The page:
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Push or Pull: Liberating Government Information

Wednesday, September 29, 2010
Barney Danson Theatre, Canadian War Museum
10:00 a.m. − noon

Introductory Remarks
Suzanne Legault
Information Commissioner of Canada

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  • Good morning. It is with great pleasure that I welcome you to this second day of seminal discussions organized as part of Canada’s fifth Right to Know Week. Welcome to everyone here in Ottawa, and to those of you who are joining us through the Web. I also wish to convey our most sincere appreciation to our panellists, who have generously accepted to share with us their time and expertise. They bring in an impressive body of knowledge and a variety of perspectives on open government.

  • As Canada’s Information Commissioner, I have been looking forward to this week’s events since last June when Parliament bestowed upon me this honour and privilege. During the last few months, I have reflected on the tasks at hand. In consultation with key stakeholders, I have defined how I and my Office can best serve the right to know of Canadians, including the right to a timely access to government information.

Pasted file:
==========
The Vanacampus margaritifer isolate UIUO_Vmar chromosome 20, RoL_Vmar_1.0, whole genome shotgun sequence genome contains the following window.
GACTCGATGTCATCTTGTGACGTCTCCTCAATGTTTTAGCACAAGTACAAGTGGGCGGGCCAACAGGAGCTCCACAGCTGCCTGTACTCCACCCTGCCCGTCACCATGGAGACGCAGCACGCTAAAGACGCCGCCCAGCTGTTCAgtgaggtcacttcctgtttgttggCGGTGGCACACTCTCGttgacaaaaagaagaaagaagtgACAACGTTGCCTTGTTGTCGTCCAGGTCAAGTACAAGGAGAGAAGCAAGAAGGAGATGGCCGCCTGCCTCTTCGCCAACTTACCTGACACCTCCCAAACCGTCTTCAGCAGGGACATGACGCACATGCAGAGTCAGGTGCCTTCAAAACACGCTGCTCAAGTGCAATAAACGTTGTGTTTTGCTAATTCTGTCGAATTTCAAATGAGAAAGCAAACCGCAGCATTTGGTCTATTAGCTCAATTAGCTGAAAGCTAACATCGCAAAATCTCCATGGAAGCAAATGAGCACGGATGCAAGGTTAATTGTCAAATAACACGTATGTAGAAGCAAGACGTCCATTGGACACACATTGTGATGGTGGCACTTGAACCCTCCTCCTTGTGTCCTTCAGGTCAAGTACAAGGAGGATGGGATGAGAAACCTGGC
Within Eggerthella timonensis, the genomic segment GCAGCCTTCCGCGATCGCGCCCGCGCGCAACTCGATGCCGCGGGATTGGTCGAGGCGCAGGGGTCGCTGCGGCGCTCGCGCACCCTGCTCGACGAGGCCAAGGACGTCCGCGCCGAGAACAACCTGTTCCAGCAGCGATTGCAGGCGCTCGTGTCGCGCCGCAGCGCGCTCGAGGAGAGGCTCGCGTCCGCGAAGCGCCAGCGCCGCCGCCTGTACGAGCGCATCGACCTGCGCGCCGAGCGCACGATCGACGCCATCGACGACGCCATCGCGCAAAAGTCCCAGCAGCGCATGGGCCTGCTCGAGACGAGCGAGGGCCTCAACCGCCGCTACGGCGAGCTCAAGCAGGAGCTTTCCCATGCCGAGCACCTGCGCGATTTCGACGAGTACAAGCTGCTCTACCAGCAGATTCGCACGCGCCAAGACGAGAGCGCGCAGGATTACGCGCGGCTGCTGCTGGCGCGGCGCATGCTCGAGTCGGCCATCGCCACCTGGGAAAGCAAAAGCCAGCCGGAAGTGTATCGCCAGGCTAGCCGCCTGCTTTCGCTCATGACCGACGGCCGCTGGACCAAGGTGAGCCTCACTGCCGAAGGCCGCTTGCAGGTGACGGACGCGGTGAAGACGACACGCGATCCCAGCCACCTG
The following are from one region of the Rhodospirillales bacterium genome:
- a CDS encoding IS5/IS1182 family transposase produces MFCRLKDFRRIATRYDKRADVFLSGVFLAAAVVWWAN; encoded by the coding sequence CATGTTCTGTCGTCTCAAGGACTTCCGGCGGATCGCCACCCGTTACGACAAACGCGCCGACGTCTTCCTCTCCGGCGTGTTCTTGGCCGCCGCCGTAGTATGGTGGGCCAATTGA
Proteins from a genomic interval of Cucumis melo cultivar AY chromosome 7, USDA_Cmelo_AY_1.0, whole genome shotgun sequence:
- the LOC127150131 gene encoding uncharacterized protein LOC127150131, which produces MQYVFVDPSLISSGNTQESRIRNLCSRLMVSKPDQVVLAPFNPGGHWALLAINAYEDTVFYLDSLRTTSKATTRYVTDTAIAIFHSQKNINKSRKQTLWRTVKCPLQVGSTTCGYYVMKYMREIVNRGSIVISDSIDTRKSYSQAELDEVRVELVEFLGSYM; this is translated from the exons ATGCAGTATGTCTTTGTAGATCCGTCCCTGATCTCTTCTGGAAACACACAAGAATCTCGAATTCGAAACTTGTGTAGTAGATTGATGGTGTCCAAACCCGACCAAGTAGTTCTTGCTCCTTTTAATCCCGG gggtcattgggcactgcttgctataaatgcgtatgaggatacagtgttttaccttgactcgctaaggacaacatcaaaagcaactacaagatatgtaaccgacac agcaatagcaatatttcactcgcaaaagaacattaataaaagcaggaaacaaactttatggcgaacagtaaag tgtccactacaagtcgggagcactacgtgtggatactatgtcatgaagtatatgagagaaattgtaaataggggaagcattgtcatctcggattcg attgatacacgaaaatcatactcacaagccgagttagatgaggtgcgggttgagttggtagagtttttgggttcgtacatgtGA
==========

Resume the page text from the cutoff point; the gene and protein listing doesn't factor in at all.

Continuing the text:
• Candidly, I must say I feel humbled by the responsibility that this entails and the work that needs to be done. But I am also excited about the opportunities we have to make significant leaps forward through concerted collaborative action for the benefits of Canadians. Today’s discussions will allow me to share some of these thoughts with you.